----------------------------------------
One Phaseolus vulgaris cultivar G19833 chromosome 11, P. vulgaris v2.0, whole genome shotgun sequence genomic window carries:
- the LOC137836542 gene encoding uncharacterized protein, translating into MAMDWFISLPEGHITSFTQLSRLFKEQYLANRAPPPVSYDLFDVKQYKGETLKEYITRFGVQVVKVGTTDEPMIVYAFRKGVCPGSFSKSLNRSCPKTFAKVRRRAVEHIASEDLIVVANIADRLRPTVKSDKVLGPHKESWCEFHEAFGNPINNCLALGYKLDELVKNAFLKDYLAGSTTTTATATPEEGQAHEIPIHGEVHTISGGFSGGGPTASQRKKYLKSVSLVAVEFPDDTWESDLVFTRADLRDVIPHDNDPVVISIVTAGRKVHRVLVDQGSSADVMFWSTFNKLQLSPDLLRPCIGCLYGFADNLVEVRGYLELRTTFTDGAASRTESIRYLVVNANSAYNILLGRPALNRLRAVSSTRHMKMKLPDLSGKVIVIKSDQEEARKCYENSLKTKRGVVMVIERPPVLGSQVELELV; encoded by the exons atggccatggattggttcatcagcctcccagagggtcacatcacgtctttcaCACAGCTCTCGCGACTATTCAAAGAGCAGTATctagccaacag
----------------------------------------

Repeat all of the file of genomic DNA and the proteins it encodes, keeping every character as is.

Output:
One Phaseolus vulgaris cultivar G19833 chromosome 11, P. vulgaris v2.0, whole genome shotgun sequence genomic window carries:
- the LOC137836542 gene encoding uncharacterized protein, translating into MAMDWFISLPEGHITSFTQLSRLFKEQYLANRAPPPVSYDLFDVKQYKGETLKEYITRFGVQVVKVGTTDEPMIVYAFRKGVCPGSFSKSLNRSCPKTFAKVRRRAVEHIASEDLIVVANIADRLRPTVKSDKVLGPHKESWCEFHEAFGNPINNCLALGYKLDELVKNAFLKDYLAGSTTTTATATPEEGQAHEIPIHGEVHTISGGFSGGGPTASQRKKYLKSVSLVAVEFPDDTWESDLVFTRADLRDVIPHDNDPVVISIVTAGRKVHRVLVDQGSSADVMFWSTFNKLQLSPDLLRPCIGCLYGFADNLVEVRGYLELRTTFTDGAASRTESIRYLVVNANSAYNILLGRPALNRLRAVSSTRHMKMKLPDLSGKVIVIKSDQEEARKCYENSLKTKRGVVMVIERPPVLGSQVELELV; encoded by the exons atggccatggattggttcatcagcctcccagagggtcacatcacgtctttcaCACAGCTCTCGCGACTATTCAAAGAGCAGTATctagccaacag